Lead book review

What made Lucian Freud so irresistible to women?

Amedeo Modigliani thought Nina Hamnett, muse, painter, memoirist, had ‘the best tits in Europe’. She fell 40 feet from a window and was impaled on the basement railings. Not suicide. She was peeing out of the window, the shared lodging-house lavatory being too distant. On her deathbed, her breathing was like a harmonica. The collector

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It takes a former drug dealer to explain the global narcotics scene

In the early 2000s, Yekaterinburg was in the grip of a major heroin problem. For Yevgeny Roizman, ‘Russia’s vigilante king’, the solution was simple: first, send in goons to beat up the smack dealers; second, round up the city’s addicts, chain them to radiators, and force them to go cold turkey. The policy, unsurprisingly, failed.

Carry on up the Zambezi

I loved this book so much I was appalled. Why, when bookshops are stacked full of memoirs by authors who can’t write, isn’t Alexandra Fuller heaped up in perilous piles so near the till it’s impossible to evade her? This is like one of the most alluring Svetlana Alexievich testimonies, as if it had wandered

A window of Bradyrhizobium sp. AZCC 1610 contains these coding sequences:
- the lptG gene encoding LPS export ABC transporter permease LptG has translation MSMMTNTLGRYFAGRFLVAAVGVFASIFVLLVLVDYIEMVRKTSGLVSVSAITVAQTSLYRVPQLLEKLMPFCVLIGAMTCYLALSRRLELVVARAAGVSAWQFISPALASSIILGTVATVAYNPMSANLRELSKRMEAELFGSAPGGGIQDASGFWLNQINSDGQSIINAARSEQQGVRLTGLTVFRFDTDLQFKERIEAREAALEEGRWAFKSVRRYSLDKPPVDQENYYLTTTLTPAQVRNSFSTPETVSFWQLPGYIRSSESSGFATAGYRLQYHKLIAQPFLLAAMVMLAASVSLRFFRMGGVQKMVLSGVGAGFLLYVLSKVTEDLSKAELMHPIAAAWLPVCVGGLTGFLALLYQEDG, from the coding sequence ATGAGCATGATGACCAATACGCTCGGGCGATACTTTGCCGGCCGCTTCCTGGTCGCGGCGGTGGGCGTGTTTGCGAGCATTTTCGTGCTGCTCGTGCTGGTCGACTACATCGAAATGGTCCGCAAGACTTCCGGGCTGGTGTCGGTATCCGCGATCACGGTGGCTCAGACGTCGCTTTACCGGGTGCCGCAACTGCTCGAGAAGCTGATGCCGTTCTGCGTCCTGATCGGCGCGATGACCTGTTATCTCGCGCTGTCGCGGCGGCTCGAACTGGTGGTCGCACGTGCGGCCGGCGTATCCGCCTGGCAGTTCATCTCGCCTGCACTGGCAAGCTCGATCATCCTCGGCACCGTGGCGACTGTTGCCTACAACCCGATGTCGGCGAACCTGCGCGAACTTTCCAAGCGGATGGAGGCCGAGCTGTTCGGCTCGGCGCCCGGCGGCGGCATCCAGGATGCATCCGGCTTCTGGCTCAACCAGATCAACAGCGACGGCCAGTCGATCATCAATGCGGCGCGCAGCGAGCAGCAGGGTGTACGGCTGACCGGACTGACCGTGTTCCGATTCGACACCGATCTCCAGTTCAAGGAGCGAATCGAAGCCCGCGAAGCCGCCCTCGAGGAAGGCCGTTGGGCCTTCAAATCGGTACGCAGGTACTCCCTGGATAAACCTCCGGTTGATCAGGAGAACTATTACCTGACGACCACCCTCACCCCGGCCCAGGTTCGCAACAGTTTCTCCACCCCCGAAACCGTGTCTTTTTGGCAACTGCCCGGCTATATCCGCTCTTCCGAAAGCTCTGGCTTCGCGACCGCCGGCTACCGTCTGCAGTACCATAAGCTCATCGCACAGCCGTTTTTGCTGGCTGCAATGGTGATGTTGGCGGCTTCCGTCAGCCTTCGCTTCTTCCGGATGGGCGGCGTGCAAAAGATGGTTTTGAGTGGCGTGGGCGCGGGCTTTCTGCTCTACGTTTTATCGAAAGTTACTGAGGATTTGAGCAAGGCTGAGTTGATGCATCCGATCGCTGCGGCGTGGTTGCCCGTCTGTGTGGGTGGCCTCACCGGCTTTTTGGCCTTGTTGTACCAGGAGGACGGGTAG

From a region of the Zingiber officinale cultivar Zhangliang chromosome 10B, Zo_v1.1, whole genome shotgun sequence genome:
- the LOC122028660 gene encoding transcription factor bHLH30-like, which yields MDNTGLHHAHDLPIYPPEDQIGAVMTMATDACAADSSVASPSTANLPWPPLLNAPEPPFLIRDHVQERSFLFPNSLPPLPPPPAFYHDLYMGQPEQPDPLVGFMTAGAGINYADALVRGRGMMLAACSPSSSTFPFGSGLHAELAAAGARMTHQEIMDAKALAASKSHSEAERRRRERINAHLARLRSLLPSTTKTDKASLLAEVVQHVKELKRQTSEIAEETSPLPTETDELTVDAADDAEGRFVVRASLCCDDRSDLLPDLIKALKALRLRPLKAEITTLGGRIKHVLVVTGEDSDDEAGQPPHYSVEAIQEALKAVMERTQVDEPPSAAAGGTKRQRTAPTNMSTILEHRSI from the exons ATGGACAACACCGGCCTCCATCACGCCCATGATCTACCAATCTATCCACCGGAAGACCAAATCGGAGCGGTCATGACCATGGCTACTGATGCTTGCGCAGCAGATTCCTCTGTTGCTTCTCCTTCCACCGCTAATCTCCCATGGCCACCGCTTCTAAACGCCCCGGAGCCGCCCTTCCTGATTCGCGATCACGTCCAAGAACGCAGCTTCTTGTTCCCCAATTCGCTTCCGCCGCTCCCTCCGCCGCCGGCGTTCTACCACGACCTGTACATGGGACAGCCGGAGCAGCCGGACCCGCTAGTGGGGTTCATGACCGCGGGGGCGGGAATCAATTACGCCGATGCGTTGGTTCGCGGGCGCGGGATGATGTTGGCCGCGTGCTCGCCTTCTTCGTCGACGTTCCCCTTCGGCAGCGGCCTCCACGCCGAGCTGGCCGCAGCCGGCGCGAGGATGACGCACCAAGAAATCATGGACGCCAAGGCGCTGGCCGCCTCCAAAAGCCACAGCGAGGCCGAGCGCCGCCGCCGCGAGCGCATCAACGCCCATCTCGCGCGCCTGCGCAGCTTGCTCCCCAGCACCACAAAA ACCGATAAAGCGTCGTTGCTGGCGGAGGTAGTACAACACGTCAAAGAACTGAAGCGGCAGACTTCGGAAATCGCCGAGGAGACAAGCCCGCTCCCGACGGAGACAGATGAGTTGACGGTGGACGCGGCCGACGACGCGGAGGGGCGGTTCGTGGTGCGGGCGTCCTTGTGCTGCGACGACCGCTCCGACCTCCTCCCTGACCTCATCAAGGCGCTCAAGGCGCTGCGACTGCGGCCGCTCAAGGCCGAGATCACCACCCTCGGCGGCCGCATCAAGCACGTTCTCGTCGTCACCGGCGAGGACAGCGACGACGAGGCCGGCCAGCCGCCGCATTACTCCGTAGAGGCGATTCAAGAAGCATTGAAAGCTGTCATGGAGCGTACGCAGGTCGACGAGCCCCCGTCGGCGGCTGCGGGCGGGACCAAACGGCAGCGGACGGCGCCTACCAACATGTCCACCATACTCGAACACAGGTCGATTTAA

The elegance and humour of Neville Cardus

As a fully paid-up, old-school cricket tragic, I astound myself that I have read almost no Neville Cardus. How can that be? He was, in his lifetime, the doyen of cricket writers, mainly because he effectively invented the form. Before he started writing for the Manchester Guardian in 1919, cricket journalists reported the score and

Crazy nannies and missing children: the latest crime fiction reviewed

Madeline Stevens’s debut thriller, Devotion (Faber, £12.99), might more appropriately have been titled ‘Desire’. It’s a riff on that old standby: the crazy nanny story. Except, in this case, both the nanny and the mother of the children are equal contestants in the madness stakes. Ella is poor and adrift in the city. It seems

How Britain conned the US into entering the war

In June 1940, MI6’s new man, Bill Stephenson, ‘a figure of restless energy… wedged into the shell of a more watchful man’, sailed from Liverpool to New York on the MV Britannic. Once separated from its protective convoy, ‘this elegant, ageing liner was on its own’, Henry Hemming writes, noting that the same was true

Was there some Freudian symbolism in Lucian’s botanical paintings?

In early paintings such as ‘Man with a Thistle’ (1946), ‘Still-life with Green Lemon’ (1946) and ‘Self-portrait with Hyacinth Pot’ (1947–8) Lucian Freud portrayed himself alongside striking plant forms, giving equal weight to the vegetable and the human. Similarly, his first wife, Kitty, was depicted in portraits from the same period more or less obscured